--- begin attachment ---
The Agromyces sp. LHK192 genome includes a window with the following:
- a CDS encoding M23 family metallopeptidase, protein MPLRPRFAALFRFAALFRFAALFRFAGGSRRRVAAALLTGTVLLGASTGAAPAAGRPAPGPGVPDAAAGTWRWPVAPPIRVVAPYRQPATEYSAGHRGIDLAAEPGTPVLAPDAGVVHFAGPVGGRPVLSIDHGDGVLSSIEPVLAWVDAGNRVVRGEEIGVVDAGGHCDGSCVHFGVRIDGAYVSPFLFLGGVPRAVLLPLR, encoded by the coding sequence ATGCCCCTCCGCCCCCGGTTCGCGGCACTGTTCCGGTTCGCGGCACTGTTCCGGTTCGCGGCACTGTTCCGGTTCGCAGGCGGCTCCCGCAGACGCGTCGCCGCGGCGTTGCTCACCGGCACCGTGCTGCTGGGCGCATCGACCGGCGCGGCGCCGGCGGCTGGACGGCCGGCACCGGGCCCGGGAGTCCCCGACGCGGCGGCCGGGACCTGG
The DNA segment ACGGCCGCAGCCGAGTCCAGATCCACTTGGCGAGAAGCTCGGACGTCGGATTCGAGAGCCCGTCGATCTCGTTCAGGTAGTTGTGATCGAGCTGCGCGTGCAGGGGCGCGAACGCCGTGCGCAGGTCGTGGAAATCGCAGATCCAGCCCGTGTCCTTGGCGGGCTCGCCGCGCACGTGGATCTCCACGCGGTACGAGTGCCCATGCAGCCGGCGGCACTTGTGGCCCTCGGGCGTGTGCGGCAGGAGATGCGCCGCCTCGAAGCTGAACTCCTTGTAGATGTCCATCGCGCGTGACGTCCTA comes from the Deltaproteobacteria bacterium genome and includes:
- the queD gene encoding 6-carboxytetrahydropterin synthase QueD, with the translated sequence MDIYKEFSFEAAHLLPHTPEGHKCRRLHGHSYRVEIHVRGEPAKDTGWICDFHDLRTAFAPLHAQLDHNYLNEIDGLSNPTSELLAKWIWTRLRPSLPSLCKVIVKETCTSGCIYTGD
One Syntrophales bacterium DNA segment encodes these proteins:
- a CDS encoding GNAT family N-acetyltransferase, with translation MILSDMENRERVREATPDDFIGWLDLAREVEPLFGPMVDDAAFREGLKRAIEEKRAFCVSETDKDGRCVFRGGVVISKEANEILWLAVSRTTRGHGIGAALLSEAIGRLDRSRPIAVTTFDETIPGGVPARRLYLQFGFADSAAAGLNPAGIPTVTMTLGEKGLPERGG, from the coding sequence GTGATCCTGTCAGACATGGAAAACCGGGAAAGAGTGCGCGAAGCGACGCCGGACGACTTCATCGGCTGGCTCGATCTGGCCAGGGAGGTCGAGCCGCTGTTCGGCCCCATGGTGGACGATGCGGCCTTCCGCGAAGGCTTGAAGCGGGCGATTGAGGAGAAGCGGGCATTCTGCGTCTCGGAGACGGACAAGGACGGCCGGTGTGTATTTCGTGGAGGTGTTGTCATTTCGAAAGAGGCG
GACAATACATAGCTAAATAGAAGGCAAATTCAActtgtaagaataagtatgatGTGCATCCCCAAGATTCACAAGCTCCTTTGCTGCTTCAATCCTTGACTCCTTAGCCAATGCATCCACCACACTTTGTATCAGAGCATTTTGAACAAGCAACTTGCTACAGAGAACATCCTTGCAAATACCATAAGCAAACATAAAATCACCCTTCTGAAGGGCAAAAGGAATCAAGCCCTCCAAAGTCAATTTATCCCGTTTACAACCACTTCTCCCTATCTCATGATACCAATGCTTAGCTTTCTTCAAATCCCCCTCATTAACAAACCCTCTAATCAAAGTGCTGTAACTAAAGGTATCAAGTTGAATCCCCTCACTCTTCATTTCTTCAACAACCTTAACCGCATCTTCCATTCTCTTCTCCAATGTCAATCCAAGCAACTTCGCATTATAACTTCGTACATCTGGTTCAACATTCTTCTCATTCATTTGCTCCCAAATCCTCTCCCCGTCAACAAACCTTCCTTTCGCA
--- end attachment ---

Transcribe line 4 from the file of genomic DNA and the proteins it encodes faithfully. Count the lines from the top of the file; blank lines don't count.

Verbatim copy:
- the queD gene encoding 6-carboxytetrahydropterin synthase QueD, with the translated sequence MDIYKEFSFEAAHLLPHTPEGHKCRRLHGHSYRVEIHVRGEPAKDTGWICDFHDLRTAFAPLHAQLDHNYLNEIDGLSNPTSELLAKWIWTRLRPSLPSLCKVIVKETCTSGCIYTGD